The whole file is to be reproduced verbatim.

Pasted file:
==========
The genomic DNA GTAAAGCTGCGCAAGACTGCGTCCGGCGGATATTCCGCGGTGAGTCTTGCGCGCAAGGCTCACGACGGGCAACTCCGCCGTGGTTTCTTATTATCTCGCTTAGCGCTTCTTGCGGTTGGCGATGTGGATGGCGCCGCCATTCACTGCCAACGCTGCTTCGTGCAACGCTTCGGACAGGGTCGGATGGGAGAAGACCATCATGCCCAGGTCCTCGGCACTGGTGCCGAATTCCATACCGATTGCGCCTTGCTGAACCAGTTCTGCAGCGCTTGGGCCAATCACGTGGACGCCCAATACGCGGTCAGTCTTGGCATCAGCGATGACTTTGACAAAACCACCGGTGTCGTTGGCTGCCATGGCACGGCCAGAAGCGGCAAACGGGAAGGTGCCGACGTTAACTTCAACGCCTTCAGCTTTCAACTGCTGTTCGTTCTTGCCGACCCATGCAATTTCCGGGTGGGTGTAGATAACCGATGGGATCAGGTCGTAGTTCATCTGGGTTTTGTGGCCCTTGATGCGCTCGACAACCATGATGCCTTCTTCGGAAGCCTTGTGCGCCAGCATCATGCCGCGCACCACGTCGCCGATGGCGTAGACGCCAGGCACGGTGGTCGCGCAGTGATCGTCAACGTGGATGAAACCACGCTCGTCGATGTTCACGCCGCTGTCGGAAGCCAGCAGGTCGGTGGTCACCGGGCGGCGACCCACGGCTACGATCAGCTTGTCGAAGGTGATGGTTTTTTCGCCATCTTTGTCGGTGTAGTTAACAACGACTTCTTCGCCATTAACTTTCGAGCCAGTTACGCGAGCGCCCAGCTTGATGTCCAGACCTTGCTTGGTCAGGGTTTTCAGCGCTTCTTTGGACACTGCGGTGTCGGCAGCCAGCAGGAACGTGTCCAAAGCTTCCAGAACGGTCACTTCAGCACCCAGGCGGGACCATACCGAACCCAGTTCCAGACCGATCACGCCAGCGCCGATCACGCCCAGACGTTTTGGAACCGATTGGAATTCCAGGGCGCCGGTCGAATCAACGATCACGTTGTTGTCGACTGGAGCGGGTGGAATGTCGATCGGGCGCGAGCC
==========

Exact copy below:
The genomic DNA GTAAAGCTGCGCAAGACTGCGTCCGGCGGATATTCCGCGGTGAGTCTTGCGCGCAAGGCTCACGACGGGCAACTCCGCCGTGGTTTCTTATTATCTCGCTTAGCGCTTCTTGCGGTTGGCGATGTGGATGGCGCCGCCATTCACTGCCAACGCTGCTTCGTGCAACGCTTCGGACAGGGTCGGATGGGAGAAGACCATCATGCCCAGGTCCTCGGCACTGGTGCCGAATTCCATACCGATTGCGCCTTGCTGAACCAGTTCTGCAGCGCTTGGGCCAATCACGTGGACGCCCAATACGCGGTCAGTCTTGGCATCAGCGATGACTTTGACAAAACCACCGGTGTCGTTGGCTGCCATGGCACGGCCAGAAGCGGCAAACGGGAAGGTGCCGACGTTAACTTCAACGCCTTCAGCTTTCAACTGCTGTTCGTTCTTGCCGACCCATGCAATTTCCGGGTGGGTGTAGATAACCGATGGGATCAGGTCGTAGTTCATCTGGGTTTTGTGGCCCTTGATGCGCTCGACAACCATGATGCCTTCTTCGGAAGCCTTGTGCGCCAGCATCATGCCGCGCACCACGTCGCCGATGGCGTAGACGCCAGGCACGGTGGTCGCGCAGTGATCGTCAACGTGGATGAAACCACGCTCGTCGATGTTCACGCCGCTGTCGGAAGCCAGCAGGTCGGTGGTCACCGGGCGGCGACCCACGGCTACGATCAGCTTGTCGAAGGTGATGGTTTTTTCGCCATCTTTGTCGGTGTAGTTAACAACGACTTCTTCGCCATTAACTTTCGAGCCAGTTACGCGAGCGCCCAGCTTGATGTCCAGACCTTGCTTGGTCAGGGTTTTCAGCGCTTCTTTGGACACTGCGGTGTCGGCAGCCAGCAGGAACGTGTCCAAAGCTTCCAGAACGGTCACTTCAGCACCCAGGCGGGACCATACCGAACCCAGTTCCAGACCGATCACGCCAGCGCCGATCACGCCCAGACGTTTTGGAACCGATTGGAATTCCAGGGCGCCGGTCGAATCAACGATCACGTTGTTGTCGACTGGAGCGGGTGGAATGTCGATCGGGCGCGAGCC